Will 50 American states be ready to distribute $1.5 billion for building electric charging stations?
Mass media and social media continue to repost Joe Biden's words at the North American International Auto Show: "The great American road trip is going to be fully electrified."
We already know about the administration's ambitious plan to build 500,000 electric charging stations across the country, but are we ready and prepared to build an infrastructure of this scale? The project looks achievable, especially after setting specific milestones divided into realistic deadlines. We have the money, resources, and potential to commit to the Net Zero Protocol fully. But if we dive deeper, the picture doesn't look that optimistic.
One of the targets set by the White House is to have 50% of all new cars electric by 2030. On the one hand, according to the latest statistics, we hit 5% of EVs on the road mark, and people are finally ready to embrace this new era. On the other hand, most refuse to buy an electric car because of range anxiety and the lack of a steady and reliable charging infrastructure.
Our administration tries to persuade people to buy electric vehicles with incentives and tax credits, some of them mounting up to $4,000-$7,500. The only thing left to accelerate EV adoption is building more commercial car charging stations, so EV drivers don't have to deal with range and charge anxiety.
Currently, America has approximately 50,000 public electric chargers, but we need 500,000 of them. We don't just need the numbers - we need the power. Most EV charging stations must be Level 2 and DCFC chargers to deliver fast speed and high-density power output.
The good news is that the first round of $1.5 billion was unlocked recently for all states for deploying new chargers along the highways. Now, the state and municipalities have to determine how to divide this money and start building the EV infrastructure our country needs.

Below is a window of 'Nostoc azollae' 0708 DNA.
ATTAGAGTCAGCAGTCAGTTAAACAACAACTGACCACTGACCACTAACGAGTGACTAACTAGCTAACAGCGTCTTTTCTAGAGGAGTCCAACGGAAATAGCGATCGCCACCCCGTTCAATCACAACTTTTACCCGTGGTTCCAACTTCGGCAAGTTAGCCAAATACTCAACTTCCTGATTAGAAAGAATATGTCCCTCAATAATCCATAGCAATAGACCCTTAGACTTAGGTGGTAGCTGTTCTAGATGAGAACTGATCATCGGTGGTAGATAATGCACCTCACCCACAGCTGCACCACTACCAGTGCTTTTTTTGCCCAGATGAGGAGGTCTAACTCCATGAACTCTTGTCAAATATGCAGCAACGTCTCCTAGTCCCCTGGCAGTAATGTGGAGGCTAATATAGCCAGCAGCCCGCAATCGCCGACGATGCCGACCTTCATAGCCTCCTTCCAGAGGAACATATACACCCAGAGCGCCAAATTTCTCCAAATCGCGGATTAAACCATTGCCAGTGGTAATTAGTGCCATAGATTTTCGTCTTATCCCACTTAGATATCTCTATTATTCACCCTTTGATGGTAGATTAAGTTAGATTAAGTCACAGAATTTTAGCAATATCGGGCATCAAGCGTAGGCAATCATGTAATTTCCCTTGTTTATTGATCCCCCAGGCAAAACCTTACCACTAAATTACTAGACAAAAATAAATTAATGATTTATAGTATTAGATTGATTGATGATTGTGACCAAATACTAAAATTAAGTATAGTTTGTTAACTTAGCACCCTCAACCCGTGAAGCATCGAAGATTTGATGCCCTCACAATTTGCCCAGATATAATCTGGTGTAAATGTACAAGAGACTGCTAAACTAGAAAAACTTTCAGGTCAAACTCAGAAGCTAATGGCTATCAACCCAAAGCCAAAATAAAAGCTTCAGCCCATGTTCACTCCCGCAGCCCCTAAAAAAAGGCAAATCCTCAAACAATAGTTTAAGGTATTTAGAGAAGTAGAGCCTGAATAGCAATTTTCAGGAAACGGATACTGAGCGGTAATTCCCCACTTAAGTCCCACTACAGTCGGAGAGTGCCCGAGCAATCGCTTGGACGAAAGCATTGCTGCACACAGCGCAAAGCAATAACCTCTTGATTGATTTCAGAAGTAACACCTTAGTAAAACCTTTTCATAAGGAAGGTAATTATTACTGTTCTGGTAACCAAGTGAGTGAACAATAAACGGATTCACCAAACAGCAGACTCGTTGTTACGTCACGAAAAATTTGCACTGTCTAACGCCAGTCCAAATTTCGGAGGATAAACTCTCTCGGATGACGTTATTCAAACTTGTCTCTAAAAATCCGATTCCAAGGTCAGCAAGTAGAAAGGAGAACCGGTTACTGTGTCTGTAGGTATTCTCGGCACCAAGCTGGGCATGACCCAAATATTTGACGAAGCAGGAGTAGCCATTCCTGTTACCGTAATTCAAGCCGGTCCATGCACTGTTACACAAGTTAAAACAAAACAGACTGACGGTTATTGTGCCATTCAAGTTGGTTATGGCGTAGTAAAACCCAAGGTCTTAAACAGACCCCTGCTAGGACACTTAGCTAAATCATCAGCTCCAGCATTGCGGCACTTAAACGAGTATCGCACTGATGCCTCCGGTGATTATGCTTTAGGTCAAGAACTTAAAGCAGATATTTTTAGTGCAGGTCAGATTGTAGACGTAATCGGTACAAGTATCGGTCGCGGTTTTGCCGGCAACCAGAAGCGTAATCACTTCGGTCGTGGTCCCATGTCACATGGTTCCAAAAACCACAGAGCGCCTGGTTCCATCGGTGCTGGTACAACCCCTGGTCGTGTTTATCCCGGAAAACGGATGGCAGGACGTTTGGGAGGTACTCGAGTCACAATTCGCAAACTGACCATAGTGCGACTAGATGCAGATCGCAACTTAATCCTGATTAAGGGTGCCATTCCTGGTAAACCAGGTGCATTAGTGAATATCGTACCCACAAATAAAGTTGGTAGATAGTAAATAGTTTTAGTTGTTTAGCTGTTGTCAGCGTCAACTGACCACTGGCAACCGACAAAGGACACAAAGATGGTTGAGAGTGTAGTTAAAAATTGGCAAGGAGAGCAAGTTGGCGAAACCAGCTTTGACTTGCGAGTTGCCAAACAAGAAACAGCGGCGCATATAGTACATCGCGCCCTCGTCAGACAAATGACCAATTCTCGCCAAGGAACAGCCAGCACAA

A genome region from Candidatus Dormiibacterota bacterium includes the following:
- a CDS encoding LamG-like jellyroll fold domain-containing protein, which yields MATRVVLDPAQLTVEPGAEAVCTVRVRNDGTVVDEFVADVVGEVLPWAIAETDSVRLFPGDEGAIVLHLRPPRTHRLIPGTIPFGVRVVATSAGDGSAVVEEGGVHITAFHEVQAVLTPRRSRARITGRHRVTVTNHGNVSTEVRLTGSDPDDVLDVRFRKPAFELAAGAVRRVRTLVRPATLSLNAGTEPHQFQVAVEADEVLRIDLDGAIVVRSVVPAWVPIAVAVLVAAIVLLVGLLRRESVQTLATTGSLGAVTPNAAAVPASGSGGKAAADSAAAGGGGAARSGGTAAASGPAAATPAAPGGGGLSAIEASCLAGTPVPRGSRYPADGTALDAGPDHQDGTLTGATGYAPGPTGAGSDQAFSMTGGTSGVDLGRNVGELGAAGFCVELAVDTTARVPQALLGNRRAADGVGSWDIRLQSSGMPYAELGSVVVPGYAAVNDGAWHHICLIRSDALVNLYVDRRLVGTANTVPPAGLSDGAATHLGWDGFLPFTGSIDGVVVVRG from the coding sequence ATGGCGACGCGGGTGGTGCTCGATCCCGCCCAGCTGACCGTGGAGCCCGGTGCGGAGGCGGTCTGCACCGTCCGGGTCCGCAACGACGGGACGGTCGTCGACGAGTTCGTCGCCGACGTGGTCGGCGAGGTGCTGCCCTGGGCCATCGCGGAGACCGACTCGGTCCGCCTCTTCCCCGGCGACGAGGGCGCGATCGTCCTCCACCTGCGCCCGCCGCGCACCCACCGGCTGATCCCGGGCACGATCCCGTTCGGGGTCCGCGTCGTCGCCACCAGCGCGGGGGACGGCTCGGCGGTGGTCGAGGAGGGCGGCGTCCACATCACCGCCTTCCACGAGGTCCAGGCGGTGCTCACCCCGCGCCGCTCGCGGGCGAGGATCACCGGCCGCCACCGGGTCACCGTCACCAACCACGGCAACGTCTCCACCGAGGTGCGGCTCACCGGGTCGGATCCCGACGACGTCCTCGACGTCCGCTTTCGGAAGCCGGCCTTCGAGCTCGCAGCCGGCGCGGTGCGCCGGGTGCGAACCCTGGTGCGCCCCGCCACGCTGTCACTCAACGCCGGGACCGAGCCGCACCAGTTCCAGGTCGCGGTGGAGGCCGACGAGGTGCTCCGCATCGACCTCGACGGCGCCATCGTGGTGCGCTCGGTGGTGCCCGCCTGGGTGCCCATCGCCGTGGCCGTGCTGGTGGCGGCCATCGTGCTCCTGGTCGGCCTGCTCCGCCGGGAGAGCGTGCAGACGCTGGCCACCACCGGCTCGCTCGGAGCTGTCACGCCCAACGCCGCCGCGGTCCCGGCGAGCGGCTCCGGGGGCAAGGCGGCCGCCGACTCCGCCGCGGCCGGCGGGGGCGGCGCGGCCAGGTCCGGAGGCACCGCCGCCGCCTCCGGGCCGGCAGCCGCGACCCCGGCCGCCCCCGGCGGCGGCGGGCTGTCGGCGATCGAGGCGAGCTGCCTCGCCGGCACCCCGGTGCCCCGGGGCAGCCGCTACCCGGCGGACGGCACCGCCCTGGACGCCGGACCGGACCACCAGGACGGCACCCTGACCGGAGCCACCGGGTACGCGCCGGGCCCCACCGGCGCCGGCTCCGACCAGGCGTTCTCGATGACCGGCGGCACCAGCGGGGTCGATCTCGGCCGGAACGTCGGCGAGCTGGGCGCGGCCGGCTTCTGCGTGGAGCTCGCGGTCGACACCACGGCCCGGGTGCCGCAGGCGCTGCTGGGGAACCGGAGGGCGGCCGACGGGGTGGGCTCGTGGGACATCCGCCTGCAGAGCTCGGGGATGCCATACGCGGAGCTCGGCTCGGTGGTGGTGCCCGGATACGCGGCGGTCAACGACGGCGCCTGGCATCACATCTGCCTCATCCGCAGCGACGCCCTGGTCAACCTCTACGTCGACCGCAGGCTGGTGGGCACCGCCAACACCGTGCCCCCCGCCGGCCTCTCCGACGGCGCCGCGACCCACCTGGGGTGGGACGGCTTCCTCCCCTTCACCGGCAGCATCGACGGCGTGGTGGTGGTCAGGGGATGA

We've compiled a list of daily challenges states, and private entities face to achieve these goals. The first issue is who will be responsible for building the chargers. The governments don't have the workforce and resources to install multiple charging stations alone, so private entities have to play their part in installing commercial charging stations.
For this reason, businesses can benefit from local rebate and incentive programs that can cover up to 90% and sometimes 100% of the purchase and installation costs. But the municipalities have an essential role in facilitating this process. Some cities, such as Columbus, Honolulu, and Atlanta, passed the "EV readiness" ordinance, which mandates all new parking spaces to provide EV charging ports proportionate to the total number of parking spots.
We have already established that cities and states don't have the necessary number of available public chargers. It means most people charge their electric cars at home, but renters also require easy charging access. We need car chargers in multifamily dwellings, high-density populated locations, rural communities, and over large territories all other the country. We definitely need a lot of EV chargers, and our country works hard to accelerate their construction.
Remember our earlier statement about these goals being achievable for our country? They are true. We have much to figure out and work on, but our scientists and EV charging manufacturers continue to improve charging technologies. We can be proud of creating street-side charging networks (that charge from streetlamps), developing new ideas for charging electric cars on the roads using magnetizable concrete technology, and improving bidirectional charging systems (that can deliver the energy back from electric cars to the grid). Our community contributes with hard work, technology, and innovative ideas to build the EV infrastructure and achieve great goals by 2030-2035.
"The more the community has input on where these chargers go, how they're used, and how they're designed," said Melendez Martineau, the Policy Manager at Plug-in America, "the better they're going to serve the community."
Do we have a long road ahead? Sure we do. Do private and public entities need to collaborate and work on overcoming these issues? Of course, they do. Are we ready to achieve all the project's milestones? We are convinced that we are, and we can. Let's speed up EV adoption and help our country achieve the Net Zero Protocol goals.
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